An Anecdote From the Tutor
I have found that many traditional Spanish language books, and the tutors who follow their prescriptions to the letter, become too fixated on some rules that are frankly superficial and rather misleading. I prefer to focus on what really comes across to the students to be sure they have a better understanding of Spanish as a living language, not as a set of memorized, and often oversimplified, rules.
To illustrate this point, here is an example regarding the difference between the verbs ser and estar.
Maybe you know that the verb “to be” can be translated as ser or estar. While these are basic Spanish verbs, Understanding their differences is perhaps one of the more difficult challenges for students of Spanish as a Second Language. I frequently hear Americans, many of whom speak Spanish quite well, making repeated mistakes on this particular point.
Spanish books and Spanish teachers often oversimplify the difference, stating that ser is identified with the idea of permanence, and estar with the idea of temporary state. For instance, “You are American.” would be “Tu eres americano.” because you are American forever. On the other hand, “The coffee is hot” would be “El café está caliente” because within 10 minutes it will be cold.
When I was a novice teacher I would use this same explanation, until one day a student told me that under this criterion, permanent for ser and temporary for estar, “Madrid is in Spain” should translate into Spanish as “Madrid es en España”, since the city obviously wasn’t going to move. I told her that the correct way was, “Madrid está en España.” I explained to her that this was an exception because when you speak about location you must always use estar. A few days later this student asked me, “¿Dónde está la reunión?” (Where is the meeting?). I corrected her, “¿Dónde es la reunión?” She protested because we were speaking about location (the exception noted earlier), and yet I was telling her that she had to use the verb ser. “What is that?” she asked, “The exception of the exception?”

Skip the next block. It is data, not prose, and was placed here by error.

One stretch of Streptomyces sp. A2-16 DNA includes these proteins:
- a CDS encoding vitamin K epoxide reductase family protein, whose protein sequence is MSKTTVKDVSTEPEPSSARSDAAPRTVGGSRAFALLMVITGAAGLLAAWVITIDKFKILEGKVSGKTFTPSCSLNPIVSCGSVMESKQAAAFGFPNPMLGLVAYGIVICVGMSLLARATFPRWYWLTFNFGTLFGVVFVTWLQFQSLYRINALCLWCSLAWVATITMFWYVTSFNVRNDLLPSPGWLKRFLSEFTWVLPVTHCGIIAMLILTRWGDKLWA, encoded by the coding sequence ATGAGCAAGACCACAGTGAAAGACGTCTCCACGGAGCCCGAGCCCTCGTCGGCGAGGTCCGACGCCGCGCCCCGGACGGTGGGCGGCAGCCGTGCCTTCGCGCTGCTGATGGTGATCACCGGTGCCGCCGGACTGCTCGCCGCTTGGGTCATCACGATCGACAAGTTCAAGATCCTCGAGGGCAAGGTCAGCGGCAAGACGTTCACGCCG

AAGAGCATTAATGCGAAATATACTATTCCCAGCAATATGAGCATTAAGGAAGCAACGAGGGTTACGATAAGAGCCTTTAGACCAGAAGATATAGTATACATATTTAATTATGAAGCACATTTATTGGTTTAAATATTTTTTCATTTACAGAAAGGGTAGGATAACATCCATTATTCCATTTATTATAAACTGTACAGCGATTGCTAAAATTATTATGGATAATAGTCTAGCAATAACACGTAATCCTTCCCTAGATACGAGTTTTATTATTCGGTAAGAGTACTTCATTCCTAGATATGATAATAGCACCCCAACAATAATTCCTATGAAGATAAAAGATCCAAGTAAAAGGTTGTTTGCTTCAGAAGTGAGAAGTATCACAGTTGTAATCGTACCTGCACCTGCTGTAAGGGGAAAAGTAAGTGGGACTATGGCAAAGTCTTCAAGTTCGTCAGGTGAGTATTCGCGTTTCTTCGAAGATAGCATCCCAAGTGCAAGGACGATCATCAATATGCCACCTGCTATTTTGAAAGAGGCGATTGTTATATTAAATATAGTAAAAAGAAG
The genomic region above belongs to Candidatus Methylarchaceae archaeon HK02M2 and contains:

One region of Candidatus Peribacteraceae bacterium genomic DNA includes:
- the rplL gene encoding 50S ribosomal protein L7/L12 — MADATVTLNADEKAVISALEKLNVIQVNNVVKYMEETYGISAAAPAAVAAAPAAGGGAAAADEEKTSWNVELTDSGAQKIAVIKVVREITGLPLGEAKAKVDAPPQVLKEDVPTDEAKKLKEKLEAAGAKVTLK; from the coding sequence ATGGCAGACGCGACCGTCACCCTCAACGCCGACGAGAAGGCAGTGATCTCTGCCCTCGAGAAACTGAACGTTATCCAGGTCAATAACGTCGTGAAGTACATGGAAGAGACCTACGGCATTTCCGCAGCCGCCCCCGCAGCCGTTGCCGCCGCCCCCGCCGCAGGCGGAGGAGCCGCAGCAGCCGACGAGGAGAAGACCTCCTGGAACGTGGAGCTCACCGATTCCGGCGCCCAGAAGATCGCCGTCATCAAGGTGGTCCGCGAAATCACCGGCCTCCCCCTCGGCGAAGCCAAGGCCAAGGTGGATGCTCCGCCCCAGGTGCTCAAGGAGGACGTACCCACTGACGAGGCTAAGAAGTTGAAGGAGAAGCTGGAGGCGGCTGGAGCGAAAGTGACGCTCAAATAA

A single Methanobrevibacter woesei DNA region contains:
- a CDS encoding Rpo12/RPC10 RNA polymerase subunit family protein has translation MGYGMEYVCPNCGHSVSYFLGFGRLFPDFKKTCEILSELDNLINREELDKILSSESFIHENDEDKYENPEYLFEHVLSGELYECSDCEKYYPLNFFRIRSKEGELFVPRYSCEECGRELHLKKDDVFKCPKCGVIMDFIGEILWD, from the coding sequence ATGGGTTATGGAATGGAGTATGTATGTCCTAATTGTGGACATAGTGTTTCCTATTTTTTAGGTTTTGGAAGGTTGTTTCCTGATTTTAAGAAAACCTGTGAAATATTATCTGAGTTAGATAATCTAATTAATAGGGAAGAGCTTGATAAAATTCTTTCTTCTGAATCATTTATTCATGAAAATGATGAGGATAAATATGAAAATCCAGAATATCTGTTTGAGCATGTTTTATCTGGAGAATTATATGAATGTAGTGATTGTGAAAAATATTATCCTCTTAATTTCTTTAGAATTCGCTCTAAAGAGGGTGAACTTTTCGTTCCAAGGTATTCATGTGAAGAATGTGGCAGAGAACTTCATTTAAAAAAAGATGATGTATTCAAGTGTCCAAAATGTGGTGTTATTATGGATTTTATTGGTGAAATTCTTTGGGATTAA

I thought, “Good question.”
A few days later, another student stated, “Yo estoy estudiante.” (I am a student.). I corrected him – “Yo soy estudiante.” The pupil asked why, if he would be a student for only a couple of weeks more, he shouldn’t use the temporary verb estar. I thought, “One more good question.”
Shortly afterwards another student was telling me about her little son who had been born four months before. She told me, “My son is a baby, but within a few months he won’t be a baby anymore.” So she thought she had to say, “Ethan está un bebé” because of the temporality. That was the straw that broke the camel’s back. Even as I told her that the correct way was “Ethan es un bebé” in spite of the temporality, I also recognized that the old criteria of permanent for ser versus temporary for estar simply didn’t work.
I began to take another, broader point of view and found a way for students to conceptualize the meaning and be able to anticipate the differences between ser and estar rather than simply memorize an interminable list of cases and exceptions.
But the important point is that I had learned something even more valuable than how to explain the difference between these two essential Spanish verbs. I had learned that a good teacher must keep his ears and his mind open to the real challenges that students face, in order to sharpen his teaching skills and provide his students with the best tools to learn the language.
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